Section 4 of the proposed Policy Directive sets forth information pertaining to Phases I, II and III of the STTR Program. SBA has amended the Policy Directive to state, at section 4(a)(2), that “proposals will be evaluated on a competitive basis and that agencies must give consideration to the scientific and technical merit and feasibility of the proposal along with its potential for commercialization. The Policy Directive also allows agencies to consider program balance or critical agency requirements.

In section 4(b), SBA proposes a provision relating to novation and successor-in-interests for Phase II. Specifically, the proposed provision would allow STTR awardees in Phase I, including those identified via a novated or successor in interest agreement, to participate in Phases II and III. SBA proposes this change because it understands that many agencies already allow this to occur and agrees with the concept. However, SBA is also proposing to permit agencies “to require the original awardee to relinquish its rights and interests in an STTR project in favor of another applicant as a condition for that applicant's eligibility to participate in the STTR Program for that project.” In addition, all applicants and their proposed personnel and key supporting staff, must meet the eligibility and scientific and technical qualifications attendant to the STTR Program. Furthermore, SBA notes that it amends section 6(a)(4) to permit agencies to approve a change in principal investigator. Finally, although novated funding agreements are discussed in the proposed Policy Directive in the context of Phase II, the same applies to situations involving Phase I and III awards.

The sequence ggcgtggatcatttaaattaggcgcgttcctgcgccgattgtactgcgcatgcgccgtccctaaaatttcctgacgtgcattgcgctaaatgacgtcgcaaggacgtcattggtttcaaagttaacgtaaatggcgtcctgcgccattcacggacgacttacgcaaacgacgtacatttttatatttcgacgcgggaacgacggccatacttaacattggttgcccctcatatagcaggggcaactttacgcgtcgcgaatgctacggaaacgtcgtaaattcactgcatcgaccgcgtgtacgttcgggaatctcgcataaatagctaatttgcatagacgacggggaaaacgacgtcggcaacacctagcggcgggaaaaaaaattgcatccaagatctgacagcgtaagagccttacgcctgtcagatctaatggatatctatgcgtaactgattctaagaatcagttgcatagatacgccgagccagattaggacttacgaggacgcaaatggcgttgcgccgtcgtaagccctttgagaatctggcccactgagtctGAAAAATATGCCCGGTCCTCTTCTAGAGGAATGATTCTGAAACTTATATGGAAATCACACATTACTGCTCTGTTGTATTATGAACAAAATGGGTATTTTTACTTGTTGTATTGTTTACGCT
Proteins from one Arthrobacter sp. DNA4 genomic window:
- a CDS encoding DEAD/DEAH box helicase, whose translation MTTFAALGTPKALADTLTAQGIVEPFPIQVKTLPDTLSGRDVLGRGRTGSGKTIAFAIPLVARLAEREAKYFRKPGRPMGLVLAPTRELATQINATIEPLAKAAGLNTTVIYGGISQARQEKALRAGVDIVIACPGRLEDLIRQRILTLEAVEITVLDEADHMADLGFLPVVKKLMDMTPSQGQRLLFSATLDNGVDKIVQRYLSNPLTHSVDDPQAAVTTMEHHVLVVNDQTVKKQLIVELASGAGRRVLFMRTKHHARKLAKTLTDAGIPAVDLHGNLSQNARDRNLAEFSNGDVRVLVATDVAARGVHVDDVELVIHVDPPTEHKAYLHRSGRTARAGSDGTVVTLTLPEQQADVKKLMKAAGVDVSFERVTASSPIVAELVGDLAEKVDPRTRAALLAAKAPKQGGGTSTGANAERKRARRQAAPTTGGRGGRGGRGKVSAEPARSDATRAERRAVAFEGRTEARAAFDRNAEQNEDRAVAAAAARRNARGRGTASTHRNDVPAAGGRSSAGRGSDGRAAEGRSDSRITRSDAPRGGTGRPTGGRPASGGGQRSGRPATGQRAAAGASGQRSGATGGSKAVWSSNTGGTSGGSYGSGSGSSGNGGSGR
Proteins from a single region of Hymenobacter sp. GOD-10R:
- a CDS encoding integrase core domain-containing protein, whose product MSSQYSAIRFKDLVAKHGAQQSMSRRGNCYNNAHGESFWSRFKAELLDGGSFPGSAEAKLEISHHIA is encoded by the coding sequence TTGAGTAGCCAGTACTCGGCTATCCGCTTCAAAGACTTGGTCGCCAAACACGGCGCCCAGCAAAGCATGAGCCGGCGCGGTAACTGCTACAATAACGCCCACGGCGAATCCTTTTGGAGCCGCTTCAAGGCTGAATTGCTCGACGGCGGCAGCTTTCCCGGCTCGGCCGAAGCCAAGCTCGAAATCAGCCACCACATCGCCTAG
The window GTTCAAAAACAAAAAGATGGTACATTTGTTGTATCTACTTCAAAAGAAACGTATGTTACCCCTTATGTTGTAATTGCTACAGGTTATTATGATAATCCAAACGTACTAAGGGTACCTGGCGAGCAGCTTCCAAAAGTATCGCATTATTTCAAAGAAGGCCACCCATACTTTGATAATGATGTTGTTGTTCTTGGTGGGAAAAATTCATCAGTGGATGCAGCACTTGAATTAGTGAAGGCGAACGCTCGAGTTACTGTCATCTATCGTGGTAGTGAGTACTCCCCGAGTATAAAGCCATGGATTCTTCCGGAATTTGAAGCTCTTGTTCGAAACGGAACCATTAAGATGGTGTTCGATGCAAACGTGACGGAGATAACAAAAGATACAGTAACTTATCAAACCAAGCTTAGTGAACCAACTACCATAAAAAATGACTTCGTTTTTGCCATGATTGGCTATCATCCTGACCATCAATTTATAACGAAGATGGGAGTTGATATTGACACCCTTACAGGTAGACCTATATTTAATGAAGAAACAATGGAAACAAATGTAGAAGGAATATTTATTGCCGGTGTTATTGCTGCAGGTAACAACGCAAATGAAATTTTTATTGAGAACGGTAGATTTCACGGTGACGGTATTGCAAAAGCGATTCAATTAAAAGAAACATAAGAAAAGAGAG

SBA proposes several amendments to the Policy Directive, set forth in section 4(c), which clarify the scope of Phase III. It is SBA's understanding that many agencies do not treat Phase III awards as STTR awards. Therefore, SBA proposes to further define a Phase III award as one that derives from, extends, or logically concludes efforts performed under prior STTR funding agreements, Start Printed Page 35751but is funded by sources other than the STTR Program. In addition, SBA proposes to clarify that a Phase III award is by its nature an STTR award and therefore the awardee must be accorded STTR data rights. In addition, SBA proposes to clarify that even if a competition is held, if the awardee was a Phase II STTR awardee and the contract is for work that derives from, extends, or logically concludes that concern's work, the contract has STTR Phase III status and must provide for STTR data rights.

SBA proposes amending section 4(c)(1)(i) of the Policy Directive to clarify the issue of the practical impact a Phase III designation would have in cases where no Federal funding is expended. SBA has proposed a revision that would explain that the guidance in this Policy Directive regarding STTR Phase III pertains to non-STTR federally-funded work described and does not address the nature of private agreements the STTR firm may make in the commercialization of its technology.